Family · Katie's Kooky Thoughts

Sticks and Stones

Sticks and Stones

Growing up with an older brother I learned at a very young age the old adage “sticks and stones may break my bones but names will never hurt me.” Just as I’m sure he heard “If you can’t say anything nice, don’t say anything at all.” Of course since this popular slogan has been tossed around to every younger sibling ever, there has been a follow up of studies to determine if this is in fact true (spoiler alert, it’s not). But I’m not here to gripe about things my brother did to me when I was six (if I haven’t gotten over it by now, intense therapy is in order).

Words hold a lot of power. The most recent word on the street: the way moms talk about themselves is how their children will view their mother and potentially themselves as well. That caused a lot of mothers to watch their mouths when doing the critical stare in the mirror. We passionately want to stop the continuation of “My thighs are fat” to the next generation.

As intense as that is, there is something even worse than body image out there. These things come out of our mouths, our Facebook, our Twitter, our Pinterest, blogs, music, and basically every platform for communication that exists. Before I continue, remember: what parents say will affect their children’s view on life. OK. Here it goes. Parents are constantly spouting their dislike of parenting.

Now before you grab your pitchforks and torches to run me out of town, let me continue. Parents don’t do it to be mean, critical, or even damage their little children. They do it out of pent up emotions, a desire to be honest, to connect with other parents, and to be realistic. There are entire social media followings dedicated to honest parenting. There are popular blogs that look only at the negatives of parenting.  There are endless memes about how waking up at two in the morning because of children is constant. And so on and so forth and what have you.

I know parenting is hard. I know it’s horrible when your child just won’t take a nap after a long morning. I know that besides the lack of sleep there’s the lack of warm meals, lack of TV without a cartoon character.  And so on and so forth and what have you.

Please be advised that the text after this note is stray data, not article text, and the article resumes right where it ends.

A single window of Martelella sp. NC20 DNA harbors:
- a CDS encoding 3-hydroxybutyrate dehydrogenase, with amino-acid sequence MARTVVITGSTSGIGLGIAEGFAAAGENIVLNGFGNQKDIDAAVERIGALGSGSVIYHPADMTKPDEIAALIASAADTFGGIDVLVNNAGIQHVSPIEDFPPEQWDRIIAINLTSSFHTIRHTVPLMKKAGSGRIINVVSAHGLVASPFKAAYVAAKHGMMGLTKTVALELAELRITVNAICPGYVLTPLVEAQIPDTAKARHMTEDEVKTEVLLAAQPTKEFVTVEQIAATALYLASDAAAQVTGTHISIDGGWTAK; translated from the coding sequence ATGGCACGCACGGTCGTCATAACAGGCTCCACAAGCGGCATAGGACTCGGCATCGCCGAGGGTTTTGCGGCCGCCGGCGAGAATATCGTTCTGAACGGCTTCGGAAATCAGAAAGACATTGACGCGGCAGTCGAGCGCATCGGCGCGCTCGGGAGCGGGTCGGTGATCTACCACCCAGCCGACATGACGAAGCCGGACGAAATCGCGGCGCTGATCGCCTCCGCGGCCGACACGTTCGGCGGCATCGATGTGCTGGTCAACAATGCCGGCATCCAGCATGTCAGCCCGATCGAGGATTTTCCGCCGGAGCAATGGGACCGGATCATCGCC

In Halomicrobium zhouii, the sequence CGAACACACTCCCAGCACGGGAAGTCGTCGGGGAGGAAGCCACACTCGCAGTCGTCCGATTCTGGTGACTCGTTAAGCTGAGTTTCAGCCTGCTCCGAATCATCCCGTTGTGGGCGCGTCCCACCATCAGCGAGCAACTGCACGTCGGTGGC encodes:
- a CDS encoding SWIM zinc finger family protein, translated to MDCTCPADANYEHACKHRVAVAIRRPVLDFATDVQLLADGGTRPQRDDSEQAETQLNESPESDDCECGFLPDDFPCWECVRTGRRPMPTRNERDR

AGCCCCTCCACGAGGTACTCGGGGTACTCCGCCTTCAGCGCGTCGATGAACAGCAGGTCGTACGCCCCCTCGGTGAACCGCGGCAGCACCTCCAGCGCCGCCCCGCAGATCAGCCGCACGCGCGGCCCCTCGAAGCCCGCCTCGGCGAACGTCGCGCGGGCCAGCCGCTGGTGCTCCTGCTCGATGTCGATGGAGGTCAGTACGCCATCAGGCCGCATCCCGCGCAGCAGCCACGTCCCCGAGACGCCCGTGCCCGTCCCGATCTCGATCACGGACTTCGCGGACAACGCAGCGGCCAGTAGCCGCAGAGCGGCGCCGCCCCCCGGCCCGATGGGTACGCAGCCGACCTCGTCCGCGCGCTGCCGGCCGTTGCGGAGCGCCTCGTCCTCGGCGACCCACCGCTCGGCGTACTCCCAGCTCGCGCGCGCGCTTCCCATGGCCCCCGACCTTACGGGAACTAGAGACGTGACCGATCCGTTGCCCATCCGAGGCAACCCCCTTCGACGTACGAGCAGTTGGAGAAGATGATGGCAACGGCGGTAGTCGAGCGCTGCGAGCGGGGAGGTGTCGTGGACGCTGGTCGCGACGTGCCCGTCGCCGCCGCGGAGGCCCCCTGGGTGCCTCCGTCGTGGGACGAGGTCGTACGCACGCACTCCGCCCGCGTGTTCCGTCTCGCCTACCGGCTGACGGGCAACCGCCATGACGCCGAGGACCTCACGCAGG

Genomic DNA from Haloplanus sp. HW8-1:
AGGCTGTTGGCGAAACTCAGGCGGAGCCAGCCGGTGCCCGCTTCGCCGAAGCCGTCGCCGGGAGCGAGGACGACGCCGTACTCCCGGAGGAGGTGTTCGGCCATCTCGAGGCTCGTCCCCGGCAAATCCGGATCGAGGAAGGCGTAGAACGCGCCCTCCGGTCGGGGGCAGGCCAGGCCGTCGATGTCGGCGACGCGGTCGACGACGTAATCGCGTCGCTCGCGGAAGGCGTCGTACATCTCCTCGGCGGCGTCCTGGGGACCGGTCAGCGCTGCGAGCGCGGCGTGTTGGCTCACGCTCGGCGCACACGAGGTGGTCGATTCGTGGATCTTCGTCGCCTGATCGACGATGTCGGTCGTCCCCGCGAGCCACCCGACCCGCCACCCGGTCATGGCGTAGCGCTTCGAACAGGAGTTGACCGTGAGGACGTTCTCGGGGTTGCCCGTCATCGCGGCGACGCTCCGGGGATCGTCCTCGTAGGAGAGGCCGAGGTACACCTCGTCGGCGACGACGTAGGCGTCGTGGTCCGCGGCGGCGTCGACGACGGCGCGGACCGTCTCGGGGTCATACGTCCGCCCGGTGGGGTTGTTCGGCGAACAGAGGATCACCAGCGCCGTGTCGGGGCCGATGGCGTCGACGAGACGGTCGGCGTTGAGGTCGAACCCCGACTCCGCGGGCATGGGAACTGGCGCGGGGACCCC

But when there are Twitter messages like this:



Yes, we all chuckle. Yeah it’s not like our kids will read it, but I’ve seen many that are darker:


Here’s the thing we say things like this to our friends, to our family, and social networks but how much of that is translating to our children now in this moment. If you are focusing on negative aspects of parenting, hoping to share a tidbit, think about how much of that is being communicated to your child. How many kids are hearing the message loud and clear: I hate being a parent! I can’t even imagine what that would cause. Children may feel that you hate them, after all they’re the reason you’re a parent.

Not only that, but these negativities become our focus. We’re looking for the next funny complaint to tweet. We’re looking for sympathy from our parent friends. We get so much positive reinforcement for these comments that we look for the negativity. We flaunt it. We obsess about it. We perpetuate it. If you’re looking for the bad stuff, that’s all you’re going to see. Sure you may have your positive moments, but your first reaction will always be negative.

I am really blessed. For as long as I can remember, my own mother talked about how much she loved being a parent. She told me how she always dreamed of being a mom. I’m sure she had her days when she wanted to blurt out negatives about being our mom. I’m sure there were moments when she did. But there was no soap box out there to give her reinforcement for that kind of talk. All I remember are the moments when she told me she loved being a mom. This helped me see that I wanted to be a mom; not just any mom, a good mom.

Yes, I have my hard days (like today when no nap has taken place), but I don’t want Princess Pea to read this post years from now and say “My mom hated being a mom. I shouldn’t be a mom.”  I would hate her to thing “My mom hated being a mom; I must be a terrible mistake or a horrible kid.”

I know some kids are harder than others, but I honestly think that part of the reason I love being a mom is because I do not participate in self-parent-shaming. You shouldn’t either. Save your kids some pain, save yourself some time and bad attitude: Stop complaining about being a parent and look at what you love. Who knows maybe next time when your child wakes up at three because of a bad dream, instead of being annoyed, you may feel sympathy and embrace the moment?

What do you love about being a parent?



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